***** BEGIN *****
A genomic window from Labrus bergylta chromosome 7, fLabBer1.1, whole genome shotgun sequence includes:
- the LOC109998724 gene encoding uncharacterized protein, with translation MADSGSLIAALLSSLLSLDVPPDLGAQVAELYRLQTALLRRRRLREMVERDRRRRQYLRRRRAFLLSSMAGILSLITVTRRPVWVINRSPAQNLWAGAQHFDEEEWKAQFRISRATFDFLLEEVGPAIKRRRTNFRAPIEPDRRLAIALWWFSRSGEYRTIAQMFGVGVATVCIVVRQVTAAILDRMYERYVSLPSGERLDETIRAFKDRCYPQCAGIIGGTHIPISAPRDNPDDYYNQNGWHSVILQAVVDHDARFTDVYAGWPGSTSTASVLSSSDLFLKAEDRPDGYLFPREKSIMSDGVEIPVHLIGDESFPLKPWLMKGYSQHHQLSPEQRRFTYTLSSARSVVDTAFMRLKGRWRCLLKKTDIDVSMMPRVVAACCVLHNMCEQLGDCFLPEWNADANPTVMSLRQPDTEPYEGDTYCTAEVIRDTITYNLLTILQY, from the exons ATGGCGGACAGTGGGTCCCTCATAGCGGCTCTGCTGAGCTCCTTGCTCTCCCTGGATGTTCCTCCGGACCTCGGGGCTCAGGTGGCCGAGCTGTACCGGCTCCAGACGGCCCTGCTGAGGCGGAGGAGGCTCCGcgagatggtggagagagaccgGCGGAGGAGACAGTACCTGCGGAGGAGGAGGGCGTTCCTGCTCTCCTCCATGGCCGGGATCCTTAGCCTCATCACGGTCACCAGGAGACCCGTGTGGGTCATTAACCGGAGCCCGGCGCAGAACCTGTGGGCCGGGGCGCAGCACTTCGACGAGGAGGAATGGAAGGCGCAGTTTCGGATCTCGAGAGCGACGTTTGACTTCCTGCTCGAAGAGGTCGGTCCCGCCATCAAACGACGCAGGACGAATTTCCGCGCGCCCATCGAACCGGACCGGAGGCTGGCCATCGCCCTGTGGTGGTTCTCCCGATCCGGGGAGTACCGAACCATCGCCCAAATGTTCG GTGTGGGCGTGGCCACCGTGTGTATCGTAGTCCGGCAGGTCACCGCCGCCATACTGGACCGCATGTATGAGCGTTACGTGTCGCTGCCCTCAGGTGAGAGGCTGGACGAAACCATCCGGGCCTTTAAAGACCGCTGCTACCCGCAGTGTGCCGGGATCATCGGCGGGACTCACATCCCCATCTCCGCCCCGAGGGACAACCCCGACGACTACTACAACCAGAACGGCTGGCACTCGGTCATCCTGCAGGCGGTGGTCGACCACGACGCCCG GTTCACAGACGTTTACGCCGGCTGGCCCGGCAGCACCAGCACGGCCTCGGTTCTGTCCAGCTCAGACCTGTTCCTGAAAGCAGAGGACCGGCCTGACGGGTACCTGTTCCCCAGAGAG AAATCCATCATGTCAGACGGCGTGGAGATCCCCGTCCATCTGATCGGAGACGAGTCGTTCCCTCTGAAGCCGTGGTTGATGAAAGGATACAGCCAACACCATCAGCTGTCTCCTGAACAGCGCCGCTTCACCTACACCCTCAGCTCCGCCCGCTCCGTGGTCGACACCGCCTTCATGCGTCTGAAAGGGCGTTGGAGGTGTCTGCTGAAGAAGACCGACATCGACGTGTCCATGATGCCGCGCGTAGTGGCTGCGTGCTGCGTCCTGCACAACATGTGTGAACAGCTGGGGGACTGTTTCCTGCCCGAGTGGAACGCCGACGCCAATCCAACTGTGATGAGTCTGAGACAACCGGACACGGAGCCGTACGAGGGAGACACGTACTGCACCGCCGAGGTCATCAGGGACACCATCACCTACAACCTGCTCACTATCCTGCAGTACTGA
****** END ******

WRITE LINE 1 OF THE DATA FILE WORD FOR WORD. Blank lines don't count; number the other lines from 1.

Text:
A genomic window from Labrus bergylta chromosome 7, fLabBer1.1, whole genome shotgun sequence includes: